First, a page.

Stop Addressing Science and Culture as if They Are Separate Concepts

By Keahi Warfield, President of Perpetuating Unique Educational Opportunities, Inc. (PUEO) and Richard Ha, PUEO Board Member (orginally published in Star-Advertiser under title “Mauna Kea’s Future” June 28, 2017 with additions from Dan Ahuna)

We were all so moved to watch the Polynesian Voyaging Society canoe Hōkūle‘a sail home from its amazing, three-year, educational Mālama Honua trip around the world. But that’s not the end, not of their journeys nor of other explorations and discoveries.

There is so much more to learn, including from atop Maunakea, above the cloud line, where everything down below – Hilo, Kona, Waimea – falls away and you can peer into the universe. The telescopes are of great value. Through them, we look back in time just as the Kumulipo (Hawaiian creation chant) takes us back to darkness.

Instead of the telescopes being Maunakea’s focal point, though, let’s create a cultural center there above the clouds – a center truly devoted to Hawaiians and our culture, one with Hawaiian architecture, values and tradition built into the design by cultural practitioners. It will honor the vastness of the Hawaiian culture in a way we aren’t currently doing.

Hawai‘i County Mayor Harry Kim calls this idea of a “World Park” upon Maunakea a “living museum of the people of the First Nation of Hawai‘i” and “an opportunity for Hawai‘i to be the center of discovery of mankind and of the universe.” Governor David Ige also supports this idea.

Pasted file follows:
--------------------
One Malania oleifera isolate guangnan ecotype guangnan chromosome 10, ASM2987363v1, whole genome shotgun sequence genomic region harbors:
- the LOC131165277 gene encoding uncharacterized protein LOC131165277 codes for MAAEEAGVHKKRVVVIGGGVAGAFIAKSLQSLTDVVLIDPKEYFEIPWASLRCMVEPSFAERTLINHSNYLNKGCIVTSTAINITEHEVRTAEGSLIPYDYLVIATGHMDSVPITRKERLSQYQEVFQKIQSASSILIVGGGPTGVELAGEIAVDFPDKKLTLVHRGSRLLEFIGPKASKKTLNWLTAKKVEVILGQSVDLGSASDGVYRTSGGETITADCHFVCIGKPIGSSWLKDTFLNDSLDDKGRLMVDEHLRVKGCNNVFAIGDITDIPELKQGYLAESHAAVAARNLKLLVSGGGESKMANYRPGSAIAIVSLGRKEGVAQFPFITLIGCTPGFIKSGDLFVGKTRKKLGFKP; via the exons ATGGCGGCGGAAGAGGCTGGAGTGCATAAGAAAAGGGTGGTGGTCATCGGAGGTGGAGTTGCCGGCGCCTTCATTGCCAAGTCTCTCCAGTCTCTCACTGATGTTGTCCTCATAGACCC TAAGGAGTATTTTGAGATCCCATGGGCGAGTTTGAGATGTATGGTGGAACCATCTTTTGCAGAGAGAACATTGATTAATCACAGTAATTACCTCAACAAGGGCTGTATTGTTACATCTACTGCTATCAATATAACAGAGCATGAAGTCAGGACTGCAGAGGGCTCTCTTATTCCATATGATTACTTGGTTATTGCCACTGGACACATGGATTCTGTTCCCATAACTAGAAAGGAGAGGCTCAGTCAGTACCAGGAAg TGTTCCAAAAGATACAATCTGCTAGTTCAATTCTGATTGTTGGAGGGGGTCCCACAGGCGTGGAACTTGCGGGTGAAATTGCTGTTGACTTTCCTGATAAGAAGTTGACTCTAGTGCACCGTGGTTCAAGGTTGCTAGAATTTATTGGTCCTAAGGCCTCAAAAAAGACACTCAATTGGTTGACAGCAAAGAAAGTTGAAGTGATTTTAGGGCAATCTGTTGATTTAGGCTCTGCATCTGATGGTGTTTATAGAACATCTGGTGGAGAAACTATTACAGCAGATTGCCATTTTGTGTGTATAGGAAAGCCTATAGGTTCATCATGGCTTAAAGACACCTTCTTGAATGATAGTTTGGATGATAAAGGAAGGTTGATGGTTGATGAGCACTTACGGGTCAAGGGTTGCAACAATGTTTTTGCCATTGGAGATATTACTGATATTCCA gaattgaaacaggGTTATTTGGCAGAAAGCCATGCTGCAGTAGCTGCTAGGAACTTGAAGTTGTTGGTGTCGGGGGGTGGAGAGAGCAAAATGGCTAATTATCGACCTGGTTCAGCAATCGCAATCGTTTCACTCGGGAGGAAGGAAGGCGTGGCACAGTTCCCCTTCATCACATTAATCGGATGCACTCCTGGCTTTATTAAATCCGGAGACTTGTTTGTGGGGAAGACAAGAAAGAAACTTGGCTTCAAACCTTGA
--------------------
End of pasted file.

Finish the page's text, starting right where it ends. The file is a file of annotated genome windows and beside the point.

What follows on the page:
The number of visitors to Maunakea keeps increasing each year, and by not providing a place that truly respects and shares our indigenous knowledge to educate, we are marginalizing our very own Hawaiian culture.

Today, visitors heading up the mountain stop at the Visitor Information Station at Hale Pōhaku to learn what they can about Maunakea. But Hale Pōhaku was designed as a place for astronomers to eat and sleep, and its tourist offerings are only an afterthought. Because of this, it doesn’t offer as much as it could for visitors, and not nearly enough that is relevant to Hawaiian culture. Why?

It seems that a shift in perspective and mindset is taking place for the future of science and culture upon Maunakea. We need to stop addressing science and culture as if they are separate concepts. This idea is foreign to our Hawaiian ancestors as they were holistic in their understandings, a value that is definitely something to revitalize.

Some people say we should create nothing more and leave the mountain alone. But that isn’t tradition on Maunakea. In addition to using the mountain for astronomy, during the warmer months, Hawaiian workers traveled up to and perhaps stayed at the adze quarry, between 8,600 and 13,000 feet, where they obtained and manufactured basalt for tools. On the lower elevations, bird-catchers, canoe carvers, warriors, and other practices and specialties flourished, as they do today, in their own ways and usage of the environment.

Astronomy is just one part of the mountain and our culture; it’s not the entire story. Just imagine a cultural center, providing education and employment opportunities for native Hawaiians as cultural consultants. As for the Hawaiian language and culture specialists that fill our talented local college campuses, what other options do they have to choose from? How can they share the important picture of Hawaiʻi so visitors and the general public alike understand why Maunakea is so important to us? The next generation of ʻōiwi leaders and educators are the navigators. The indigenous people of these islands shall not be forgotten.

A Hawaiian cultural center above the clouds on Maunakea would be a place to represent our Hawaiian culture in a way we are not even close to doing now.

PUEO is a non-profit organization dedicated to enhancing educational opportunities for Hawai‘i’s youth and their communities.

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